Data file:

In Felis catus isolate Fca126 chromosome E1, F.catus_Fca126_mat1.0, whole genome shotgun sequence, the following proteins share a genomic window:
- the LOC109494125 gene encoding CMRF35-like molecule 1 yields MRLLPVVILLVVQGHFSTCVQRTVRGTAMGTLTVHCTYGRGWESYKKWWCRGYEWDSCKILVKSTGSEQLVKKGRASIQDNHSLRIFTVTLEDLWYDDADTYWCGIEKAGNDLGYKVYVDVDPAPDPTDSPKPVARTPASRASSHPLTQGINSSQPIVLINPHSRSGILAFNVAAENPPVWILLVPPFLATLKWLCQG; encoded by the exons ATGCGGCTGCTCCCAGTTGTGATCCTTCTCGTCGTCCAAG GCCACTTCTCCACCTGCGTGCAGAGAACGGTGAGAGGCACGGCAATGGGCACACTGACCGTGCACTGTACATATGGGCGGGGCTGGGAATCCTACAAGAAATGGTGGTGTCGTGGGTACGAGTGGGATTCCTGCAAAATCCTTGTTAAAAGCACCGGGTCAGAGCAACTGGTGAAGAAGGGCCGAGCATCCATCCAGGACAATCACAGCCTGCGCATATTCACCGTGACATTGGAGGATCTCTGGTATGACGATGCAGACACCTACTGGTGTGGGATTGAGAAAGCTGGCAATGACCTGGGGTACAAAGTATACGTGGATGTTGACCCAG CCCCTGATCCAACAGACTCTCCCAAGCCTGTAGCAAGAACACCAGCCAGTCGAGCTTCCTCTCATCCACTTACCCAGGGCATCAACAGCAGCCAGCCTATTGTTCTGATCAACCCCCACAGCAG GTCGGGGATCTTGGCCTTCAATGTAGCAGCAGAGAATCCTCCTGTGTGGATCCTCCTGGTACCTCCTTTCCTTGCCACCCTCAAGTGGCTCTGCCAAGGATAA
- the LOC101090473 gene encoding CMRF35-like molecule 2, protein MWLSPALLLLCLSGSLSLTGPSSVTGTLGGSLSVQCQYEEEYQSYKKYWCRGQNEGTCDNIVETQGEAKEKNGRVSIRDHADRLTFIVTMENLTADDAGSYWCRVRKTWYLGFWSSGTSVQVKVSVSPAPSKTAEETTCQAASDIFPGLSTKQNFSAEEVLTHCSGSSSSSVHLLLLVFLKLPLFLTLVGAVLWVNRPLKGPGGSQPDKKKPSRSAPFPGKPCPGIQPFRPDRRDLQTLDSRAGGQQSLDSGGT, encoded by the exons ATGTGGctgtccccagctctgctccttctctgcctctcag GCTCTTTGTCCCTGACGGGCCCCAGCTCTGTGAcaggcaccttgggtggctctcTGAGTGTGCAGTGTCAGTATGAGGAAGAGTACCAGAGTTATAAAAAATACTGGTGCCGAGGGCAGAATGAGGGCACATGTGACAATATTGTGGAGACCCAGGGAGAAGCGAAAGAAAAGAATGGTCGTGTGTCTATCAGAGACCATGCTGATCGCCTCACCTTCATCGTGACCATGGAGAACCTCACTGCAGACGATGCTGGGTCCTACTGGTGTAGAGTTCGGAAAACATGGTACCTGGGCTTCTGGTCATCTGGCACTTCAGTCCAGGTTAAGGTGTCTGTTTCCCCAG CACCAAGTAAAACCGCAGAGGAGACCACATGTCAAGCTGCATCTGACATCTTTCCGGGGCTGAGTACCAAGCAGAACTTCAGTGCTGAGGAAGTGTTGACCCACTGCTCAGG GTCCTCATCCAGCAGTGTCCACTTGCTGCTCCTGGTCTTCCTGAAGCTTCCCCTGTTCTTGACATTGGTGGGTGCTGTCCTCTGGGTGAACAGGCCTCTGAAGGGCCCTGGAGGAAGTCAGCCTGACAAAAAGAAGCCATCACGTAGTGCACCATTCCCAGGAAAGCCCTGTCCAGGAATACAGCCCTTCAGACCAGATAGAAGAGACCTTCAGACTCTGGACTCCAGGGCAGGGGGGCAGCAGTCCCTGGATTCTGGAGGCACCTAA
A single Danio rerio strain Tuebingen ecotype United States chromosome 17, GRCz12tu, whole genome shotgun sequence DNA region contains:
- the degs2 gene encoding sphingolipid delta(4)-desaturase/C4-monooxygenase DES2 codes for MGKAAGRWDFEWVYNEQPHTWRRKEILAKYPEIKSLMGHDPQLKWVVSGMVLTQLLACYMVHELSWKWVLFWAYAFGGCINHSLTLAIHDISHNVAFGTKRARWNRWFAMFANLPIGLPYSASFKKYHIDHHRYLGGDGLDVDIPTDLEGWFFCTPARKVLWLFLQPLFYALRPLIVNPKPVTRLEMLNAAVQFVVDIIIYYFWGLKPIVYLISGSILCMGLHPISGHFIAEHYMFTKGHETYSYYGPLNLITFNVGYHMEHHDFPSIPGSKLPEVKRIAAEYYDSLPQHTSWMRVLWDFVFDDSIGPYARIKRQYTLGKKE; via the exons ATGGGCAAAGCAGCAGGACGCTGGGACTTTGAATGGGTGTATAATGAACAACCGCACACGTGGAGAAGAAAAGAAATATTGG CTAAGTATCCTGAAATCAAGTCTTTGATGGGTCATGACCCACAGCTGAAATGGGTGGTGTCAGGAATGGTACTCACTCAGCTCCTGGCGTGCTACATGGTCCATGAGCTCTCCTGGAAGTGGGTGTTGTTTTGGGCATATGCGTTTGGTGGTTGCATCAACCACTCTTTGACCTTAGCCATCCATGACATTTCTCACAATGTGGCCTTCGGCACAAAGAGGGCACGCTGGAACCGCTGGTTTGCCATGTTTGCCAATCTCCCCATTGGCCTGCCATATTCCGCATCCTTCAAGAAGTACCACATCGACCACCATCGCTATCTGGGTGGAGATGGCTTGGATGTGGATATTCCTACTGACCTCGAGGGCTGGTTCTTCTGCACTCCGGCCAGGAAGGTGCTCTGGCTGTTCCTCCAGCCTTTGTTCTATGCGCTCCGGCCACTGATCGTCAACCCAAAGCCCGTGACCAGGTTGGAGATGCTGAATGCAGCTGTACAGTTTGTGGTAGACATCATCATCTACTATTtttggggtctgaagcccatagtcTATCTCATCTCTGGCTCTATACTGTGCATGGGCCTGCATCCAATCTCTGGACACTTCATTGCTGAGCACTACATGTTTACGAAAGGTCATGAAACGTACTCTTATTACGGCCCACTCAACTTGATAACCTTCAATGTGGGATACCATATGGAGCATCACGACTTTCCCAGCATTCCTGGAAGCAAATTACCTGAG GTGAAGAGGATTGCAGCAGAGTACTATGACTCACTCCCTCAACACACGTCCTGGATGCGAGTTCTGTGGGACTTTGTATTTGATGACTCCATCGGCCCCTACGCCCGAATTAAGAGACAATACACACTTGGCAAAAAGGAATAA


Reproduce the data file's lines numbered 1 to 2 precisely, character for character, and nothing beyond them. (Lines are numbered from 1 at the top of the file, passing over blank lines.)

In Felis catus isolate Fca126 chromosome E1, F.catus_Fca126_mat1.0, whole genome shotgun sequence, the following proteins share a genomic window:
- the LOC109494125 gene encoding CMRF35-like molecule 1 yields MRLLPVVILLVVQGHFSTCVQRTVRGTAMGTLTVHCTYGRGWESYKKWWCRGYEWDSCKILVKSTGSEQLVKKGRASIQDNHSLRIFTVTLEDLWYDDADTYWCGIEKAGNDLGYKVYVDVDPAPDPTDSPKPVARTPASRASSHPLTQGINSSQPIVLINPHSRSGILAFNVAAENPPVWILLVPPFLATLKWLCQG; encoded by the exons ATGCGGCTGCTCCCAGTTGTGATCCTTCTCGTCGTCCAAG GCCACTTCTCCACCTGCGTGCAGAGAACGGTGAGAGGCACGGCAATGGGCACACTGACCGTGCACTGTACATATGGGCGGGGCTGGGAATCCTACAAGAAATGGTGGTGTCGTGGGTACGAGTGGGATTCCTGCAAAATCCTTGTTAAAAGCACCGGGTCAGAGCAACTGGTGAAGAAGGGCCGAGCATCCATCCAGGACAATCACAGCCTGCGCATATTCACCGTGACATTGGAGGATCTCTGGTATGACGATGCAGACACCTACTGGTGTGGGATTGAGAAAGCTGGCAATGACCTGGGGTACAAAGTATACGTGGATGTTGACCCAG CCCCTGATCCAACAGACTCTCCCAAGCCTGTAGCAAGAACACCAGCCAGTCGAGCTTCCTCTCATCCACTTACCCAGGGCATCAACAGCAGCCAGCCTATTGTTCTGATCAACCCCCACAGCAG GTCGGGGATCTTGGCCTTCAATGTAGCAGCAGAGAATCCTCCTGTGTGGATCCTCCTGGTACCTCCTTTCCTTGCCACCCTCAAGTGGCTCTGCCAAGGATAA